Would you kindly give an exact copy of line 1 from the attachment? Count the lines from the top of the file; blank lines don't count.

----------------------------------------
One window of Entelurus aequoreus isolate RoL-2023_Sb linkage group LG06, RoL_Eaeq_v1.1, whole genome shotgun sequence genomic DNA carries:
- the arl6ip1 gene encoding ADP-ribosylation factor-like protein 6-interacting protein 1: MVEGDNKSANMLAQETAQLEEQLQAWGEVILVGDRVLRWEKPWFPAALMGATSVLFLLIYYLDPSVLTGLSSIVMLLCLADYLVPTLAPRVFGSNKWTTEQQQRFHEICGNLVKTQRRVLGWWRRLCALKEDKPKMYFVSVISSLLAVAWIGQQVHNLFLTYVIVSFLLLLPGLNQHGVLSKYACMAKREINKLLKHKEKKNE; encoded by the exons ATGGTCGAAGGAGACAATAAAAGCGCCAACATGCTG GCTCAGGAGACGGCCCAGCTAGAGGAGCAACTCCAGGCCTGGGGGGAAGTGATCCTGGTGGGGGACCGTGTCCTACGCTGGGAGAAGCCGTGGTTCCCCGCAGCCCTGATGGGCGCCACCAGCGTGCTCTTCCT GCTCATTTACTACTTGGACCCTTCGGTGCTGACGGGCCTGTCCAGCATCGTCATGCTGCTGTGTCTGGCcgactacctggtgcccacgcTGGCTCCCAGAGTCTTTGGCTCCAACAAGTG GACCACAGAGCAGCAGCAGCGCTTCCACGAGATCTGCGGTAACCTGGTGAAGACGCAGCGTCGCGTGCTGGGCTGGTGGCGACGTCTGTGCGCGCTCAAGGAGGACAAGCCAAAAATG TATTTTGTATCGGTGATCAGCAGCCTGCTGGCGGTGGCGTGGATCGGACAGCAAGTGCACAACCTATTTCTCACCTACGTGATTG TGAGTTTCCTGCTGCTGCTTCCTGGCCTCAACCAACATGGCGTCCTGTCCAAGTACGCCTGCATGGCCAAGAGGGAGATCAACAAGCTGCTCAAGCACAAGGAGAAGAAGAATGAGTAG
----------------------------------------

One window of Entelurus aequoreus isolate RoL-2023_Sb linkage group LG06, RoL_Eaeq_v1.1, whole genome shotgun sequence genomic DNA carries: